|— Pirate —|
|Nickname||Pie de Palo|
|Place of birth||Scheveningen, Netherlands|
|Place of death||São Tomé|
|Battles/wars||Eighty Years' War|
Cornelis Corneliszoon Jol (1597 – October 31, 1641), nicknamed Houtebeen ("pegleg"), was a 17th-Century Dutch corsair and admiral in the Dutch West India Company during the Eighty Years' War between Spain and the fledgling Dutch Republic. He was one of several early buccaneers to attack Campeche, looting the settlement in 1633, and was active against the Spanish in the Spanish Main and throughout the Caribbean during the 1630s and 40s.
Jol was really more of a pirate (or rather privateer) than an admiral, raiding Spanish and Portuguese fleets and gathering large amounts of loot. He was nicknamed Houtebeen (Pé de Pau in Portuguese and Pata de Palo in Spanish), because he lost a leg during battle and became one of the earliest documented pirates to use a wooden peg leg. The Spanish also nicknamed him El Pirata.
His son, also called Cornelis Corneliszoon Jol (or Hola), pursued a career at sea as well and served as an officer in the Dutch navy. He was captain of the Leiden under admiral Maarten Tromp during the First Anglo-Dutch War (1652–1654).
Cornelis Jol hailed from the fishing village of Scheveningen, now part of The Hague. He joined the Dutch West India Company in 1626 and quickly climbed the ranks to become admiral. He was a popular commander among the Dutch, with contemporary chroniclers commending his "courage and prudence, his integrity, resoluteness and tenacity of purpose."
Jol crossed the Atlantic Ocean nine times to attack the Spanish and Portuguese along the coast of Brazil and in the Caribbean. During one of his earliest voyages, he captured the island of Fernando de Noronha off the coast of Brazil. However, he was soon expelled by Portuguese forces.
In 1633, he and another corsair attacked Campeche in the Yucatán Peninsula, then held by Spain, with a fleet of ten ships. In 1635 he was captured near Dunkirk by Dunkirk privateers but released. He defeated the Spanish at a battle near Cabañas, Cuba in 1638, capturing all five enemy vessels. With victory came fame, and demonisation by the Spanish upon whom he preyed. One Spanish song of the time opened with the words "Patapalo es un pirate malo que come pulpo crudo u bebe agua del mar (Peg-leg is a bad pirate who eats raw octopus and drinks sea-water."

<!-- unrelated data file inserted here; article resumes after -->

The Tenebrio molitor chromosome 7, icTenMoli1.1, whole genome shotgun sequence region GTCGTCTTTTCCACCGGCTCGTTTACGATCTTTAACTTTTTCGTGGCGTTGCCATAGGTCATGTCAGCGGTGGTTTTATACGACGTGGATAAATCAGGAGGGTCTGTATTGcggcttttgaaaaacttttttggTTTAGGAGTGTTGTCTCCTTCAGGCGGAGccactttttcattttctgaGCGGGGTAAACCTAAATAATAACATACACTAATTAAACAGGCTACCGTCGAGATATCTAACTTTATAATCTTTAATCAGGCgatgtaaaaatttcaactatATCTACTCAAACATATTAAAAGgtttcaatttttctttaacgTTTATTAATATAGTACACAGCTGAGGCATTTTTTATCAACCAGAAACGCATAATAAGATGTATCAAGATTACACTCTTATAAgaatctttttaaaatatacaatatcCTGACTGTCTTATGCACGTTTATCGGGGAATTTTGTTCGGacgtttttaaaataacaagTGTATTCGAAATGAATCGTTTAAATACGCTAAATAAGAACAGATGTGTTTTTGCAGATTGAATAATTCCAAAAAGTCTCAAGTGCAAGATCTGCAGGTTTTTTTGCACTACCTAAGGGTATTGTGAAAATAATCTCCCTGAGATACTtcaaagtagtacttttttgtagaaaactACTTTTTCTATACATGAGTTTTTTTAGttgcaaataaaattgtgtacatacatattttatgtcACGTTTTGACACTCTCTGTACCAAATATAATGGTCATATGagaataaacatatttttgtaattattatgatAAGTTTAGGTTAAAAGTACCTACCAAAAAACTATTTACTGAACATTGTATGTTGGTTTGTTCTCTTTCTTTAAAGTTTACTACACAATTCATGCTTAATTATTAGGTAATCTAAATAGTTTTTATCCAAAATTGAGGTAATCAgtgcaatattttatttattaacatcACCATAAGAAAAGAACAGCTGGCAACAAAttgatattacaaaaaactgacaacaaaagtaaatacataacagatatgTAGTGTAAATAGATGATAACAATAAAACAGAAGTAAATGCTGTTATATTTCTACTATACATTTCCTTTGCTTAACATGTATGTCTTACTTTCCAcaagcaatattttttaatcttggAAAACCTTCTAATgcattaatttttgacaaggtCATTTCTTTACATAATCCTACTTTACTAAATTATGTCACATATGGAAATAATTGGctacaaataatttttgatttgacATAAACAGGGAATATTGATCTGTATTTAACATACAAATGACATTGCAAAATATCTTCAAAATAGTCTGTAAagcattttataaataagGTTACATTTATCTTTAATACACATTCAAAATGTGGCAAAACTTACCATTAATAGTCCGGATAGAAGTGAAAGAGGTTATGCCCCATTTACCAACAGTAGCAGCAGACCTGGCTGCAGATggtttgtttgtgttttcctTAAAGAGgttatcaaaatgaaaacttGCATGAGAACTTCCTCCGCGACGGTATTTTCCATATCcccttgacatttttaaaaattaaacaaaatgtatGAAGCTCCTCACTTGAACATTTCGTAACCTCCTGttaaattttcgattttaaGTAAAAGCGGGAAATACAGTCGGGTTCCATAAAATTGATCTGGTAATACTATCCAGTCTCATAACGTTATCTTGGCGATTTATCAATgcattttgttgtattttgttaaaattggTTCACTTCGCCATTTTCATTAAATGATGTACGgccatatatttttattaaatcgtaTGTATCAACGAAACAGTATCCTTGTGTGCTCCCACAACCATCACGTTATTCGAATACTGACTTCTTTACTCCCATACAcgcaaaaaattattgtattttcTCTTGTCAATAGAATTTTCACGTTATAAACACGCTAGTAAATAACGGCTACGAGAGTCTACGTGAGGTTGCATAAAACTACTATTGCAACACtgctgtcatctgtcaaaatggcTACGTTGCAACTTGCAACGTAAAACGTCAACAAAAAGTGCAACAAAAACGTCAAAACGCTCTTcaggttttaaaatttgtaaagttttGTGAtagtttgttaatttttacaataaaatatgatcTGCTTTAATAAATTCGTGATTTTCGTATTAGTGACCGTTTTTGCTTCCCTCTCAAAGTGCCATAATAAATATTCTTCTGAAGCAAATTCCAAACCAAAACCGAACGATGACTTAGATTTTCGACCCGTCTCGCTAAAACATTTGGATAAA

While attempting to capture the Spanish treasure fleet, he and Jan Lichthart engaged in a naval battle with Spanish admiral Don Carlos Ibarra off the coast of Cuba. In Spain, he was falsely reported to have been killed in the confrontation. He also commanded a squadron of seven ships at the Battle of the Downs, a decisive defeat of the Spanish, in 1639.
In 1640, Jol set out from Brazil for the coast of Africa, where he took the city of Luanda (in Angola) and the island of São Tomé from the Portuguese. While on São Tomé, he was struck by malaria and died on October 31, 1641.
- This article incorporates information from the revision as of 2008-05-27 of the equivalent article on the Spanish Wikipedia.
- Noordervliet-Jol, N. De geschiedenis van de geslachten Jol, 1648-1996.
- Lane, Kris (2003). . "Punishing the Sea Wolf: Corsairs and Cannibals in the Early Modern Caribbean". New West Indian Guide/Nieuwe West Indische Gids (Royal Netherlands Institute of Southeast Asian and Caribbean Studies) 77 (3): 202. Retrieved September 13, 2013.
- Southey, Roberto. Historia do Brasil. Rio de Janeiro: Livraria De B.L. Garnier, 1862. (pg. 184)
- Rault, Didier (2005-06-24). "Encuesta sobre dos relatos de batallas navales entre españoles y holandeses (1638)" (PDF). La información y su manipulación en las relaciones de sucesos (in Spanish). Universidad Paul-Valéry.
- Swanson, Gail; Jerry Wilkinson (1999). "Florida Keys Hurricanes of the Last Millennium: Hurricanes of the 1600s". KeysHistory.org.
- J.B. van Overeem, 1942. De reizen naar de West van Cornelis Cornelisz. Jol, alias Kapitein Houtebeen 1626-1640.
- K. Ratelband, 1943. De expeditie van Jol naar Angola en en Sao Thomé. 30 Mei 1641-31 Oct. 1641.